• The Maharashtra Rural Credit Project (1994-2001), in India, is helping pioneer the linkage of rural poor with financial services and capital provided by commercial banks. Long considered to be "unbankable" in conventional banking systems, the project has linked 91,000 poor rural households with access to financial services and capital from 677 branch offices of 9 commercial banks. Another innovative IFAD program in Asia – The Electronic Networking for Rural Asia/Pacific (1998-2001) – is helping 250,000 poor rural households reached by 16 IFAD projects in 8 countries – Bangladesh, China, India, Indonesia, Nepal, Pakistan, the Philippines and Sri Lanka – build institutions responsive to their needs. Online at www.enrap.org, the network brings rural communities into the information age in enabling them to share and identify new strategies to improve their quality of life based on lessons learned. This is achieved largely through issue-specific chat-room discussions, and the circulation of a monthly e-newsletter that is distributed on paper to remote communities.

World leaders will not meet their commitment to cut global poverty in half by 2015, with only 10 million people instead of the expected 30 million escaping poverty yearly, according to a new report by the International Fund for Agricultural Development (IFAD).

Entitled, Rural Poverty Report 2001 – The Challenge of Ending Rural Poverty, the report states that the ramifications of this failure are especially acute in sub-Sahara Africa where the rate of poverty reduction is six times too slow to meet the 2015 deadline.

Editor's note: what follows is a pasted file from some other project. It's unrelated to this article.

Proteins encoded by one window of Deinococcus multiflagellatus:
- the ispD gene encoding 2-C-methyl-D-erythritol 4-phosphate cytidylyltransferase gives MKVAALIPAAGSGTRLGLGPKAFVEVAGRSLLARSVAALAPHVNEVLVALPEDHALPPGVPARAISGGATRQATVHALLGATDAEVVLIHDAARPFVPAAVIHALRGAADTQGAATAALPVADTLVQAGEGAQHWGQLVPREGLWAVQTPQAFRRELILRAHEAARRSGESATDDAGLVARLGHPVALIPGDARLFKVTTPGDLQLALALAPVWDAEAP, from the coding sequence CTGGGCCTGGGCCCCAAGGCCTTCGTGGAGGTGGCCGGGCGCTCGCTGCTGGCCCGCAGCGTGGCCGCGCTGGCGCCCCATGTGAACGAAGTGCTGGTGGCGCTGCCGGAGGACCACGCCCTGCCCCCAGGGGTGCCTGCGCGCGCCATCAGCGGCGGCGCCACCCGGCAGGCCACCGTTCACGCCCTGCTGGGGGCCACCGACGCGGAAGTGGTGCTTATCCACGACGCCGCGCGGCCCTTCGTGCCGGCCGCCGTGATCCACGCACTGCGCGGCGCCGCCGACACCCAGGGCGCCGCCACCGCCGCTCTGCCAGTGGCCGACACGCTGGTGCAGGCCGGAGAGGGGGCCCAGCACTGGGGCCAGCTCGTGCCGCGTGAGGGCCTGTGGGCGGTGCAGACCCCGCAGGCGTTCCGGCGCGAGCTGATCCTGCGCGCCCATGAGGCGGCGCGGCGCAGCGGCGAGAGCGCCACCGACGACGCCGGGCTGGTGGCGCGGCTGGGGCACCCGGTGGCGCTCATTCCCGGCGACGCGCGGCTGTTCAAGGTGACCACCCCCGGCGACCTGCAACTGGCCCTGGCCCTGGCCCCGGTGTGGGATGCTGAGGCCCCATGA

"The failure stems in large part from a misconception that the main poverty problem has moved from the countryside to the burgeoning megacities of the developing world," says Fawzi H. Al-Sultan, President of IFAD, a Rome-based UN specialized agency charged with combating rural hunger and poverty in the developing world. "75% of the world's poor live in rural areas, most of which make their living in farming or farm labor. As this figure will drop only to 60% by 2020, a focus on rural poverty and agricultural development is crucial to the reduction of poverty overall."

Rural Poverty and Global Poverty Reduction

Cutting poverty promotes global stability, public health and prosperity, the report says. "By acting proactively to reduce the 1.2 billion people living in extreme poverty, we can reduce the power and number of crises that mold our global landscape and profoundly alter the lives of the poor," says Mr. Al-Sultan. "We can also reduce the onslaught of poverty-related diseases like cholera, tuberculosis and HIV-AIDS that claim the lives of millions of men, women and children each year. Through these means, we can help the poor prosper and build better lives for themselves, their families and their communities."